It’s author, Jeff Lindsay who we have to thank for Dexter, as he wrote the 2004 novel Darkly Dreaming Dexter, the basis of the hit Showtime series. While the television show swayed from the novel’s plot line the deeper it got, its first season was very true to the book. Of course all seasons remained focused on Dexter Morgan, a blood spatter pattern analyst for the Miami Metro Police Department. The dark, psychological thriller is filled with suspense, horror and murder, just like the novel. While the show has since ended, its eight seasons ran for seven years, ending in 2013. But for those who are missing a little Dexter in their lives, the book version is always available.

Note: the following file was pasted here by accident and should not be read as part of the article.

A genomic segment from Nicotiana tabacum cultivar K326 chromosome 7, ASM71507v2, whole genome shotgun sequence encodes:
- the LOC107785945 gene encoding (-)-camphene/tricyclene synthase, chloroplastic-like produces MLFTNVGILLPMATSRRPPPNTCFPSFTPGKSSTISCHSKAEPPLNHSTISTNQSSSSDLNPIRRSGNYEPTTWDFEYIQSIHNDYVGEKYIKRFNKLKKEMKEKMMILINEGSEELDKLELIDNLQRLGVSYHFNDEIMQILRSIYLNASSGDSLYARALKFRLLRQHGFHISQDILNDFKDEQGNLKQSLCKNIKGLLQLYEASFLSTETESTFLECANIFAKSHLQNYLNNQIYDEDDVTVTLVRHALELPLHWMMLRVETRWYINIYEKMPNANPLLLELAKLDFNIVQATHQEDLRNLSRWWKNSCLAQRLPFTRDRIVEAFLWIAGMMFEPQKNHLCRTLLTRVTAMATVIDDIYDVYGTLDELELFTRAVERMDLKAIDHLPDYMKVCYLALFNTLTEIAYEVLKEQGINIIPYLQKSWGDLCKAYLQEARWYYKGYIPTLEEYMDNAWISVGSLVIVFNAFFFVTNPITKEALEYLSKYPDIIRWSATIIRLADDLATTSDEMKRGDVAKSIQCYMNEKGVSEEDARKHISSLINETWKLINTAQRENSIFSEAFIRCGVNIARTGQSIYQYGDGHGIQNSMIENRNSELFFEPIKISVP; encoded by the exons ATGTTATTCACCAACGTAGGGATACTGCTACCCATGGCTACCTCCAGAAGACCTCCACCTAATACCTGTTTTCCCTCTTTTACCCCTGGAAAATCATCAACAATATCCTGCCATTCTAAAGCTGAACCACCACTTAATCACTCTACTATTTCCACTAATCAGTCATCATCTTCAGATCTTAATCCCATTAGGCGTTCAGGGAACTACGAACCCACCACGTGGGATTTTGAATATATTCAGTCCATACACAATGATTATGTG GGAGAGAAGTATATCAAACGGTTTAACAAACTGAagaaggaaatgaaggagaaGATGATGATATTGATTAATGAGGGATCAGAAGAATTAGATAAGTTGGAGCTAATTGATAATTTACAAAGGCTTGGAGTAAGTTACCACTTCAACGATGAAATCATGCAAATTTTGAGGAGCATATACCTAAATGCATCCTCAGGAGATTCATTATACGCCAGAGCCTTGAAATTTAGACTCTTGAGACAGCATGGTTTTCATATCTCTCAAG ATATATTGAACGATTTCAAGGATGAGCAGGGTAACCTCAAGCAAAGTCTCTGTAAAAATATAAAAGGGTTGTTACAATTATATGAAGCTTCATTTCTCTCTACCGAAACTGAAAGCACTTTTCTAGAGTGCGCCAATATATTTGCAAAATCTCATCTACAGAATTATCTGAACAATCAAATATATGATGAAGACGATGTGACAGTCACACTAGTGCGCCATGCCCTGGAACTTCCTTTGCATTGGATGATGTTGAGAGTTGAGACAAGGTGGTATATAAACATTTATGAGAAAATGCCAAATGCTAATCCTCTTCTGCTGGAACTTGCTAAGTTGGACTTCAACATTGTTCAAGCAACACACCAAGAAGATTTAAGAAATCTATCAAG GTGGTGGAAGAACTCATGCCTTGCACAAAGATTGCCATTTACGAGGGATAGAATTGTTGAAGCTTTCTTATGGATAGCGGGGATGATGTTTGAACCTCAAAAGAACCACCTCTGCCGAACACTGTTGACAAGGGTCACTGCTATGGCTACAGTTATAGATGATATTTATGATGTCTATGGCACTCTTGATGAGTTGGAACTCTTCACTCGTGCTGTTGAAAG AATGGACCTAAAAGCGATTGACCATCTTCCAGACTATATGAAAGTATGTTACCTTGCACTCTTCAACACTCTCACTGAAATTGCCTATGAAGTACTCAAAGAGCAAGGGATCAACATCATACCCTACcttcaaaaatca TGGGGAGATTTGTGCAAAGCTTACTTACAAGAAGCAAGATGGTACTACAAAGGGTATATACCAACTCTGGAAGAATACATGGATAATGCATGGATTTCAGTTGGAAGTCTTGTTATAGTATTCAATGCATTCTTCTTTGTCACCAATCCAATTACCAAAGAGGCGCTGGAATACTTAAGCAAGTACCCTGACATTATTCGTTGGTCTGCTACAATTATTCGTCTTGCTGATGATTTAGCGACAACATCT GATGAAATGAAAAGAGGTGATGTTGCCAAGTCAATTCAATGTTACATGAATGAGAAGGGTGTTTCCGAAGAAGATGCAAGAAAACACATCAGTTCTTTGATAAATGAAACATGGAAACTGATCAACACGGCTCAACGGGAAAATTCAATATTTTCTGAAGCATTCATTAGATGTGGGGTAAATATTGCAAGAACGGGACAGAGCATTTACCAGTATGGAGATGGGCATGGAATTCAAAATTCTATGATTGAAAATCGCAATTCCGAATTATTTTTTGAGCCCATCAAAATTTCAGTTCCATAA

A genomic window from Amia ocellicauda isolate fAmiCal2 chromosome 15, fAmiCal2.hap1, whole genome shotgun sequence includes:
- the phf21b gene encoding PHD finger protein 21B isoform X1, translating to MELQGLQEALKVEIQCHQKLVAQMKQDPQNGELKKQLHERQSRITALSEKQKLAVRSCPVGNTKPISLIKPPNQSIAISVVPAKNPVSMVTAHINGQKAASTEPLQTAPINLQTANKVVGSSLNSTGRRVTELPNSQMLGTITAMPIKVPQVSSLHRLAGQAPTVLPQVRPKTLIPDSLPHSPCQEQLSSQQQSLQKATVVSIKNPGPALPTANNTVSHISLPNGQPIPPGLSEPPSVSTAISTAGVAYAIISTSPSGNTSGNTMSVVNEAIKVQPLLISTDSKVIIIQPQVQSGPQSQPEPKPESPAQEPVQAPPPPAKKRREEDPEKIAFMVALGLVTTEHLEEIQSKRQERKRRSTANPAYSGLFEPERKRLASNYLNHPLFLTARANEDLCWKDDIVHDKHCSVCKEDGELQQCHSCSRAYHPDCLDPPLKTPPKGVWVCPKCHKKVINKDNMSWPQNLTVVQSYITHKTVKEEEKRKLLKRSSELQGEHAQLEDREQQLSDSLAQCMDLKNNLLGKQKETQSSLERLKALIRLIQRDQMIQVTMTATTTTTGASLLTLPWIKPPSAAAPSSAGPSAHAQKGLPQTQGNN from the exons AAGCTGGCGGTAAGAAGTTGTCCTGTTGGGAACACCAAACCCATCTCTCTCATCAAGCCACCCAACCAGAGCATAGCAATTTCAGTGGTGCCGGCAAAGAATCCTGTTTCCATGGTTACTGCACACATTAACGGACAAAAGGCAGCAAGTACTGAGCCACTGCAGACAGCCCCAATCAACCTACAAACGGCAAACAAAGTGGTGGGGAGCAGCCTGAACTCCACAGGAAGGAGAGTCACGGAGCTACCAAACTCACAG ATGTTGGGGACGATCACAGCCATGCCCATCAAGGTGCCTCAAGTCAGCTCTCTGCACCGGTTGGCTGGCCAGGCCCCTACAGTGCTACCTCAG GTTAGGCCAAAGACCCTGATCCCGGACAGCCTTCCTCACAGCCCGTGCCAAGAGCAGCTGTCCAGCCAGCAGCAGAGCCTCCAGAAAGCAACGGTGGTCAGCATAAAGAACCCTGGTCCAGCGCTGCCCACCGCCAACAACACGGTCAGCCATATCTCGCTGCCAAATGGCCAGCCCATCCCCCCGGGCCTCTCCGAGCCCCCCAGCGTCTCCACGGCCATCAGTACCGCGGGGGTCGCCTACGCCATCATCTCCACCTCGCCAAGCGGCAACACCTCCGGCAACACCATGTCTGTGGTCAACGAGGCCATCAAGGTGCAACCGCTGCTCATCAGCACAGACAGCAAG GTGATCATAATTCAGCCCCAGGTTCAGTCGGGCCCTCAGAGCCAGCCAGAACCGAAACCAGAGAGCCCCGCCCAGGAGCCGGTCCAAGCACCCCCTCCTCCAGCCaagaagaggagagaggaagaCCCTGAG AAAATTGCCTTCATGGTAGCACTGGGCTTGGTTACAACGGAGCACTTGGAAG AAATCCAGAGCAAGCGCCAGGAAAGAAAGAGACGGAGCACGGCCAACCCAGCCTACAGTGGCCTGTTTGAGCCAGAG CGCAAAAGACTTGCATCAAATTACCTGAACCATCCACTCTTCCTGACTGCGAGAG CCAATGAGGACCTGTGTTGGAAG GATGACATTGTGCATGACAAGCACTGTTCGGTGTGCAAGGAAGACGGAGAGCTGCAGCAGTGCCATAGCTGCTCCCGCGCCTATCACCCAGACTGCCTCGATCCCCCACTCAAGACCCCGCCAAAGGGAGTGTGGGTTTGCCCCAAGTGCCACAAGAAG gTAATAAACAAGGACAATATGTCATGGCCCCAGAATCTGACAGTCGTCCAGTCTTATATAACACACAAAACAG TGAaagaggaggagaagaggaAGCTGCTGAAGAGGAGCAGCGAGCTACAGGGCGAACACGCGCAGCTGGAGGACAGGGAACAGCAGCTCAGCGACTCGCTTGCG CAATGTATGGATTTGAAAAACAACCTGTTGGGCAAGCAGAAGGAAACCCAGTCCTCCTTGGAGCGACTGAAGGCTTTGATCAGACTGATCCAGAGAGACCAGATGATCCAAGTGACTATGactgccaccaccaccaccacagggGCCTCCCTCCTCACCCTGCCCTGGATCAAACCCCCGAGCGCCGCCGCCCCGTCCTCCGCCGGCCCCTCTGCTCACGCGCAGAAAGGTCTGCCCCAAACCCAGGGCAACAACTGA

Friday Night Lights
This NBC television show about a high school football in a small Texas town took its inspiration from the 1990 novel Friday Night Lights by H.G. Bissinger. The non-fictional novel is centered around the Permian High School Panthers and their 1988 run towards the Texas state championship. More than anything, though, the novel depicted the life, people and culture of a football town. The book’s success was paramount as Friday Night Lights was made into a 2004 movie with the same name, starring Billy Bob Thorton and went on to win a Best Sports Movie ESPY. It was in October 2006 that Friday Night Lights first aired on NBC, with the novel and movie serving as its main inspiration. Though the television series did not follow the novel’s exact events or characters, the TV adaptation had passionate fans, but never garnered a huge audience. The show wrapped up its fifth and final season back in 2011.